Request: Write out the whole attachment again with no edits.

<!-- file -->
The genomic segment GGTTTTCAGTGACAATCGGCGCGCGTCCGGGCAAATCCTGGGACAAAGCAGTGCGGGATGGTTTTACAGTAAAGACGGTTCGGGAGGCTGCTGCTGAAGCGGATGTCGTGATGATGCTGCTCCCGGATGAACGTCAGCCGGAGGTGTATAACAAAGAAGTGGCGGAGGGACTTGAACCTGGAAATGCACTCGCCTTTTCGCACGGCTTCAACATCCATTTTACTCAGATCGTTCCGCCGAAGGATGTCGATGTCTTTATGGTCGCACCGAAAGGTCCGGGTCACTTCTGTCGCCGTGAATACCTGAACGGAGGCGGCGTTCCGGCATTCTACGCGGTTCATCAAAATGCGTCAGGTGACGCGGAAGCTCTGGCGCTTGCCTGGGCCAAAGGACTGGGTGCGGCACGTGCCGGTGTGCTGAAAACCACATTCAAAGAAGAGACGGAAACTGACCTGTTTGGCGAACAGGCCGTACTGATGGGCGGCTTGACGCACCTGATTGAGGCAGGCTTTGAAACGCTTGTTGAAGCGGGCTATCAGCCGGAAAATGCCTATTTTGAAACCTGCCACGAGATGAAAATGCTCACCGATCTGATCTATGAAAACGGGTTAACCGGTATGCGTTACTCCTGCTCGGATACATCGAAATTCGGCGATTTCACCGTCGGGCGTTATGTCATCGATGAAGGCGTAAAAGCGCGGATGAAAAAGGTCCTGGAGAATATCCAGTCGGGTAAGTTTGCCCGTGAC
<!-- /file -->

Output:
The genomic segment GGTTTTCAGTGACAATCGGCGCGCGTCCGGGCAAATCCTGGGACAAAGCAGTGCGGGATGGTTTTACAGTAAAGACGGTTCGGGAGGCTGCTGCTGAAGCGGATGTCGTGATGATGCTGCTCCCGGATGAACGTCAGCCGGAGGTGTATAACAAAGAAGTGGCGGAGGGACTTGAACCTGGAAATGCACTCGCCTTTTCGCACGGCTTCAACATCCATTTTACTCAGATCGTTCCGCCGAAGGATGTCGATGTCTTTATGGTCGCACCGAAAGGTCCGGGTCACTTCTGTCGCCGTGAATACCTGAACGGAGGCGGCGTTCCGGCATTCTACGCGGTTCATCAAAATGCGTCAGGTGACGCGGAAGCTCTGGCGCTTGCCTGGGCCAAAGGACTGGGTGCGGCACGTGCCGGTGTGCTGAAAACCACATTCAAAGAAGAGACGGAAACTGACCTGTTTGGCGAACAGGCCGTACTGATGGGCGGCTTGACGCACCTGATTGAGGCAGGCTTTGAAACGCTTGTTGAAGCGGGCTATCAGCCGGAAAATGCCTATTTTGAAACCTGCCACGAGATGAAAATGCTCACCGATCTGATCTATGAAAACGGGTTAACCGGTATGCGTTACTCCTGCTCGGATACATCGAAATTCGGCGATTTCACCGTCGGGCGTTATGTCATCGATGAAGGCGTAAAAGCGCGGATGAAAAAGGTCCTGGAGAATATCCAGTCGGGTAAGTTTGCCCGTGAC